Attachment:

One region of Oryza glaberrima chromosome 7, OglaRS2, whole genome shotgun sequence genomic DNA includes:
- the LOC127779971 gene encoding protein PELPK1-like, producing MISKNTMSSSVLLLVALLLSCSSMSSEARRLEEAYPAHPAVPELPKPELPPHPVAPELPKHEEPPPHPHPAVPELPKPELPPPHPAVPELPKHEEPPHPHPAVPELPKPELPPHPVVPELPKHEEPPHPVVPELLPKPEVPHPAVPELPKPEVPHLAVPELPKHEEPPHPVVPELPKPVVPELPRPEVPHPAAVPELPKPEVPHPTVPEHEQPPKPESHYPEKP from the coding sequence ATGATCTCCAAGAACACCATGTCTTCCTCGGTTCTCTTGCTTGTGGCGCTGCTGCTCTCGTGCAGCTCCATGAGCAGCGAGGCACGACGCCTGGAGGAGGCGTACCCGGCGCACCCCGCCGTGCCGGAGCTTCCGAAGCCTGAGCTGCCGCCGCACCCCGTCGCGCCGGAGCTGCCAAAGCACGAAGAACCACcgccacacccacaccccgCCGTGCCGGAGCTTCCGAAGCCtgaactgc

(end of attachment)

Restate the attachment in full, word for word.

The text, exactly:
One region of Oryza glaberrima chromosome 7, OglaRS2, whole genome shotgun sequence genomic DNA includes:
- the LOC127779971 gene encoding protein PELPK1-like, producing MISKNTMSSSVLLLVALLLSCSSMSSEARRLEEAYPAHPAVPELPKPELPPHPVAPELPKHEEPPPHPHPAVPELPKPELPPPHPAVPELPKHEEPPHPHPAVPELPKPELPPHPVVPELPKHEEPPHPVVPELLPKPEVPHPAVPELPKPEVPHLAVPELPKHEEPPHPVVPELPKPVVPELPRPEVPHPAAVPELPKPEVPHPTVPEHEQPPKPESHYPEKP from the coding sequence ATGATCTCCAAGAACACCATGTCTTCCTCGGTTCTCTTGCTTGTGGCGCTGCTGCTCTCGTGCAGCTCCATGAGCAGCGAGGCACGACGCCTGGAGGAGGCGTACCCGGCGCACCCCGCCGTGCCGGAGCTTCCGAAGCCTGAGCTGCCGCCGCACCCCGTCGCGCCGGAGCTGCCAAAGCACGAAGAACCACcgccacacccacaccccgCCGTGCCGGAGCTTCCGAAGCCtgaactgc